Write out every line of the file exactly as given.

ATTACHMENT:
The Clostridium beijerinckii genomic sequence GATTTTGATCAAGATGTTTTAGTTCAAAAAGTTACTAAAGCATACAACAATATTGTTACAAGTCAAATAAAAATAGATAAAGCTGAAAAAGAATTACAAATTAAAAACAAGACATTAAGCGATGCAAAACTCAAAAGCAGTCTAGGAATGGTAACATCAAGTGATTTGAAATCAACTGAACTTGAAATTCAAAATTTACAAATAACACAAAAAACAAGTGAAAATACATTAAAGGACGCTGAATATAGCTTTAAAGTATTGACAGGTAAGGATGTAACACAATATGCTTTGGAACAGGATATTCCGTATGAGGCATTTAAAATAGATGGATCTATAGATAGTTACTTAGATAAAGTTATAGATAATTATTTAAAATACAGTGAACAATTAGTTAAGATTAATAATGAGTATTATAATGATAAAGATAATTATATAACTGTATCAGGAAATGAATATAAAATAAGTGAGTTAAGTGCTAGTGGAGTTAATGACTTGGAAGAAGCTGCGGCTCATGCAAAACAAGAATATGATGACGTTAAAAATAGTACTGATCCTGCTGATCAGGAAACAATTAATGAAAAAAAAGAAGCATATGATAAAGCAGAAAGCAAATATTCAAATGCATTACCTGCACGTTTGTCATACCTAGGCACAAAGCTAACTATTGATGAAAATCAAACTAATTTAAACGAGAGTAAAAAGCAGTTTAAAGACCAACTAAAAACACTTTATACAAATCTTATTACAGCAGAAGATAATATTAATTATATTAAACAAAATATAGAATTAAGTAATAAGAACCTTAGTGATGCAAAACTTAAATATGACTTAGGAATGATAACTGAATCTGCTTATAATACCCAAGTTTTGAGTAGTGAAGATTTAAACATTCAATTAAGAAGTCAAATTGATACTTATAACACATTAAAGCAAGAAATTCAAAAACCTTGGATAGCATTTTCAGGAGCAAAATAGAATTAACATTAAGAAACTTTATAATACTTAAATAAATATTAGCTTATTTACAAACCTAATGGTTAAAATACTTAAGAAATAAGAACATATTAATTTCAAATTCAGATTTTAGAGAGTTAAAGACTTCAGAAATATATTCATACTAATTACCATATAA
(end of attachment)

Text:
The Clostridium beijerinckii genomic sequence GATTTTGATCAAGATGTTTTAGTTCAAAAAGTTACTAAAGCATACAACAATATTGTTACAAGTCAAATAAAAATAGATAAAGCTGAAAAAGAATTACAAATTAAAAACAAGACATTAAGCGATGCAAAACTCAAAAGCAGTCTAGGAATGGTAACATCAAGTGATTTGAAATCAACTGAACTTGAAATTCAAAATTTACAAATAACACAAAAAACAAGTGAAAATACATTAAAGGACGCTGAATATAGCTTTAAAGTATTGACAGGTAAGGATGTAACACAATATGCTTTGGAACAGGATATTCCGTATGAGGCATTTAAAATAGATGGATCTATAGATAGTTACTTAGATAAAGTTATAGATAATTATTTAAAATACAGTGAACAATTAGTTAAGATTAATAATGAGTATTATAATGATAAAGATAATTATATAACTGTATCAGGAAATGAATATAAAATAAGTGAGTTAAGTGCTAGTGGAGTTAATGACTTGGAAGAAGCTGCGGCTCATGCAAAACAAGAATATGATGACGTTAAAAATAGTACTGATCCTGCTGATCAGGAAACAATTAATGAAAAAAAAGAAGCATATGATAAAGCAGAAAGCAAATATTCAAATGCATTACCTGCACGTTTGTCATACCTAGGCACAAAGCTAACTATTGATGAAAATCAAACTAATTTAAACGAGAGTAAAAAGCAGTTTAAAGACCAACTAAAAACACTTTATACAAATCTTATTACAGCAGAAGATAATATTAATTATATTAAACAAAATATAGAATTAAGTAATAAGAACCTTAGTGATGCAAAACTTAAATATGACTTAGGAATGATAACTGAATCTGCTTATAATACCCAAGTTTTGAGTAGTGAAGATTTAAACATTCAATTAAGAAGTCAAATTGATACTTATAACACATTAAAGCAAGAAATTCAAAAACCTTGGATAGCATTTTCAGGAGCAAAATAGAATTAACATTAAGAAACTTTATAATACTTAAATAAATATTAGCTTATTTACAAACCTAATGGTTAAAATACTTAAGAAATAAGAACATATTAATTTCAAATTCAGATTTTAGAGAGTTAAAGACTTCAGAAATATATTCATACTAATTACCATATAA